Legislation bolsters guardianship reforms - Albuquerque Journal

Legislation bolsters guardianship reforms

Copyright © 2019 Albuquerque Journal

A measure is advancing in the state Legislature to give alleged incapacitated people – and those who care about their welfare – a greater voice in the legal process that can turn over management of their lives and finances to court-appointed guardians and conservators.

The legislation would allow people to call witnesses and otherwise defend themselves in court against allegations that they are incapacitated and provides for a new grievance procedure for complaints against guardians and conservators. It also details the ways someone can designate the guardian or conservator they want should the need arise.

The legislation, sponsored by Sen. Jim White, R-Albuquerque, and Rep. Daymon Ely, D-Corrales, builds on the slate of reforms enacted in 2018 that aimed at injecting transparency and accountability into New Mexico’s guardian/conservator system.

“Last year made quite an impact,” White told the Journal last week. “We made laws a number of years ago to create this guardianship and conservatorship system to protect the folks that can’t handle it themselves and then people found a way to abuse it. So now we’re making laws to hopefully stop the abuse.”

White said the proposal is the product of a series of meetings over the past year involving a group that included judges, the state Auditor’s Office, Disability Rights New Mexico, the Attorney General’s Office, the Governor’s Office and others.

The measure was approved unanimously by the Senate on Friday and was sent to the House for further hearings.

The measure, SB 395, adds teeth to last year’s legislation by requiring certification of professional guardians and conservators, and increases fines if they are late in filing required annual reports with the court about the incapacitated person’s status.

It provides that people who are alleged to be so incapacitated they can’t manage their affairs would be able to present evidence, examine witnesses and otherwise participate at a hearing in which a judge considers a petition – sometimes filed by family members or even a neighbor – that would authorize the appointment of a guardian or conservator.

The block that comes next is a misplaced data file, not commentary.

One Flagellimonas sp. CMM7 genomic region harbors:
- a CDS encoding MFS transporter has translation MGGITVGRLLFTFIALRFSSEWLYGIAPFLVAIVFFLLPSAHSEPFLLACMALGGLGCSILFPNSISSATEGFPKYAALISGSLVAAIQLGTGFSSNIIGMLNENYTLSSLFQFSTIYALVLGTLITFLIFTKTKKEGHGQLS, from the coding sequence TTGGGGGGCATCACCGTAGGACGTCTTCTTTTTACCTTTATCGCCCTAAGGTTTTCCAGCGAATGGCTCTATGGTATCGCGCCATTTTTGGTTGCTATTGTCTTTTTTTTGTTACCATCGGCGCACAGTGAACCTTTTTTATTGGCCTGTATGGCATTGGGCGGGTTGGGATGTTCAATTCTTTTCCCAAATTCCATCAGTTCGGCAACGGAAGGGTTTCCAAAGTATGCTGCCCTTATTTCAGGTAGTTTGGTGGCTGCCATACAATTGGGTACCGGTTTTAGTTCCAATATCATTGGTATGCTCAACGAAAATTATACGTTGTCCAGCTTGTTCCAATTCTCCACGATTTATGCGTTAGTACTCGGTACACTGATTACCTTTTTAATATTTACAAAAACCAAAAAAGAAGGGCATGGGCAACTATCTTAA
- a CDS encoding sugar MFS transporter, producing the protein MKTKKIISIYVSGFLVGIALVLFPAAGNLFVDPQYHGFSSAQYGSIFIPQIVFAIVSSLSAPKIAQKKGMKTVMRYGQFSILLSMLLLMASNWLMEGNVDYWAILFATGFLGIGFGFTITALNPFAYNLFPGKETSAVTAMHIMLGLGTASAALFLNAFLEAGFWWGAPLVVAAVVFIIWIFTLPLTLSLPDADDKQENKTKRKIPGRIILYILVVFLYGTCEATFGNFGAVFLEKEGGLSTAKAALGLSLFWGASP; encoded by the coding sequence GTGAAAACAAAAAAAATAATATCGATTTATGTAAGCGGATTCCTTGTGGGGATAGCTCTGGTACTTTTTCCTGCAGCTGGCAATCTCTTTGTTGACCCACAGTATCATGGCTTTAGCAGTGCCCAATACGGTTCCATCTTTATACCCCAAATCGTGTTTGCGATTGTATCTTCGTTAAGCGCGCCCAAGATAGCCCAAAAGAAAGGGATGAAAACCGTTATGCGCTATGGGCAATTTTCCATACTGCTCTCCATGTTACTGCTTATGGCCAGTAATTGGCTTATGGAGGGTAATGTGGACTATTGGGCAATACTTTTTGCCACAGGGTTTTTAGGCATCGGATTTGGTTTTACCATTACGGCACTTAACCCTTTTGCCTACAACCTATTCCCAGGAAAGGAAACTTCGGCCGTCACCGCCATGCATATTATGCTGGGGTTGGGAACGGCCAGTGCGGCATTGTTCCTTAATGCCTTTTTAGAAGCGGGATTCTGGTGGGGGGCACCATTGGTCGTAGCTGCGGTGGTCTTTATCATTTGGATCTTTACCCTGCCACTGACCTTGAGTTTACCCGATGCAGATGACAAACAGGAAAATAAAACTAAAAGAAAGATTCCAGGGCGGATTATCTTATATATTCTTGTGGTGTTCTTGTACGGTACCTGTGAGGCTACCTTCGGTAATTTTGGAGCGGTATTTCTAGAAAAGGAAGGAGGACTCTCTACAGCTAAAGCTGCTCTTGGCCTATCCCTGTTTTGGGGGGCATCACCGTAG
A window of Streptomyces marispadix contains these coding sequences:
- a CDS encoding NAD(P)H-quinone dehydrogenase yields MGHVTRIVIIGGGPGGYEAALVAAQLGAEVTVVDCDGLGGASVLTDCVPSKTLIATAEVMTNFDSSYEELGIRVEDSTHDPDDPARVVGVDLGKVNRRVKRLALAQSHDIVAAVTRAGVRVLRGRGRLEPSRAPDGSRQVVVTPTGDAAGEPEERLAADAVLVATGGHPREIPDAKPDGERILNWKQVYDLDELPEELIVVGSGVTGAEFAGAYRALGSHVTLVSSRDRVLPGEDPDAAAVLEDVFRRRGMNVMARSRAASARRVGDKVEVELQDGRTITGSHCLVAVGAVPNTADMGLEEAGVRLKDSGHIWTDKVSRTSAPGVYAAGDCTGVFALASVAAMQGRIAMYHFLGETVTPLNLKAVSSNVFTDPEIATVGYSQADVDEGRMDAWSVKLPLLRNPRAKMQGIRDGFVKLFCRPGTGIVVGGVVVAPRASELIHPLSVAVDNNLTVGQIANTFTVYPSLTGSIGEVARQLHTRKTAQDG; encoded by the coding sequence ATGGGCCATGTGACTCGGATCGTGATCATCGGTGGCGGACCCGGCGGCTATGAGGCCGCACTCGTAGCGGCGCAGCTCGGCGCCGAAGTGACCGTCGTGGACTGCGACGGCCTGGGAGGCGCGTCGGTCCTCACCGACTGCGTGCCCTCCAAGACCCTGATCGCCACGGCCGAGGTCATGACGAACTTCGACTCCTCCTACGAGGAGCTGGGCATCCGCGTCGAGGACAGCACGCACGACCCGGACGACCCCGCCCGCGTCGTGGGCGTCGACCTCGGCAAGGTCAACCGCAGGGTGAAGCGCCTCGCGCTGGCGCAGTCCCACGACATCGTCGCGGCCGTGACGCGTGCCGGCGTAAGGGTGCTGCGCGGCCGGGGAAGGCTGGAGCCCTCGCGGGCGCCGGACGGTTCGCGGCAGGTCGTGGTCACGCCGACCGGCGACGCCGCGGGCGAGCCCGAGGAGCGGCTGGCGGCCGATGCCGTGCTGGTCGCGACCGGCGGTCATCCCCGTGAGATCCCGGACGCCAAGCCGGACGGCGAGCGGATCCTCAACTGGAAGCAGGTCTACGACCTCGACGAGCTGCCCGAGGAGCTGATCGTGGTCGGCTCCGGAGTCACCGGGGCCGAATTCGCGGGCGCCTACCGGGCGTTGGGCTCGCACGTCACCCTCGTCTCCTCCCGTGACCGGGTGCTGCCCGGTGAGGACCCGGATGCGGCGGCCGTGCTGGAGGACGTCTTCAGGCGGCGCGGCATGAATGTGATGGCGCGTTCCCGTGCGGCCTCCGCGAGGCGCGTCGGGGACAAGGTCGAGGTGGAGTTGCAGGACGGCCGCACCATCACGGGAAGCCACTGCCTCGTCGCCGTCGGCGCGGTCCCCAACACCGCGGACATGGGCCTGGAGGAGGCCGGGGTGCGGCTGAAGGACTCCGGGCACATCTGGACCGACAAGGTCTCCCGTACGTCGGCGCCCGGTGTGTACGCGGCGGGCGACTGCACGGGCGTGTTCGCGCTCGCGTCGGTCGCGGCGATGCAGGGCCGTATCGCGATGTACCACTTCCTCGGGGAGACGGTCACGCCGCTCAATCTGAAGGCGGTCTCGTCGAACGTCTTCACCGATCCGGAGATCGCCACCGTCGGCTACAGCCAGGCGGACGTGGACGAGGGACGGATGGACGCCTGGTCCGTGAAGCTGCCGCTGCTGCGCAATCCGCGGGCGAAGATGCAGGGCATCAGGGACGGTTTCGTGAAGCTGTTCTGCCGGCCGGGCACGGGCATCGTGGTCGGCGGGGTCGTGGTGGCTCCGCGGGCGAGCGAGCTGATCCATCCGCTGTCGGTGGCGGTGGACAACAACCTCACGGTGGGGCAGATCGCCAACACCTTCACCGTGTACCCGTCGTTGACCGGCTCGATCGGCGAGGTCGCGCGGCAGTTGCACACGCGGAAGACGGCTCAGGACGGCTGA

That provision, according to a legislative analysis, is important “for the person alleged to be incapacitated to adequately defend themselves and present evidence at hearings.”

Supreme Court Justice Shannon Bacon told the Senate Judiciary Committee that the 52-page bill is “much more explicit what the protected person’s rights are.”

The measure also creates a process so that a protected person or those interested in that person’s welfare can file a grievance with the court if the person believes a guardian or conservator is breaching their fiduciary duty or otherwise acting inappropriately.

“You want anybody who’s interested or sees an abuse, you want them to be able to come forward and say we need to look at it,” White told the Senate Judiciary Committee.

Once a grievance is filed, the judge who appointed the guardian or conservator is required to review the grievance, schedule a hearing if appropriate and take any action supported by the evidence.

Bacon, who as a state District Court judge in Albuquerque served as the courts’ chief representative in reform discussions, has since been appointed to the state Supreme Court by Gov. Michelle Lujan Grisham.

Bacon told the Judiciary Committee that the Supreme Court has already approved rules – not yet put into place – anticipating approval of SB 395, to create a standardized grievance form available to people who seek to file such grievances.

Bacon said court rules will set out the process so a judge can hear all sides of a grievance.

And she added there is a “fail safe” mechanism contemplated so judges can decline to consider a grievance if a similar grievance has been filed within the prior six months and was acted upon by the judge.

The measure would allow anyone interested in the protected person’s welfare to file a grievance.

“We want individuals to say ‘something doesn’t seem right’ and if you start to narrow the scope as to who can say something isn’t right, we’re just putting this all back in the closet,” Bacon told the committee.

Another safeguard in the proposed legislation would allow the court to appoint a court investigator to assess a protected person’s mental and/or physical capacity no later than 10 years after the initial appointment of a guardian or conservator, and every 10 years after that.

Some people, such as those with traumatic brain injury, may have improved to the point that they can manage without a guardian or conservator, Bacon said.

The 10-year review would supplement the legally required annual or initial 90-day reports judges receive from guardians and conservators they appoint.

The bill also specifies what types of documents, such as a will, a person can use to designate their choice of guardian or conservator if he or she becomes incapacitated in the future.

The person designated would rank second on the priority list a judge by law must consider in deciding whom to appoint. The first would be a guardian already appointed in another jurisdiction.

“That’s in there also,” White said, “that if they’ve got a will or a power of attorney, that those documents are respected.”

The bill is the latest attempt to reform the state’s adult guardianship/conservatorship laws after a 2016 Journal investigation and follow-up stories revealed weaknesses in the system, which allowed incapacitated people in need of protection to be victimized.

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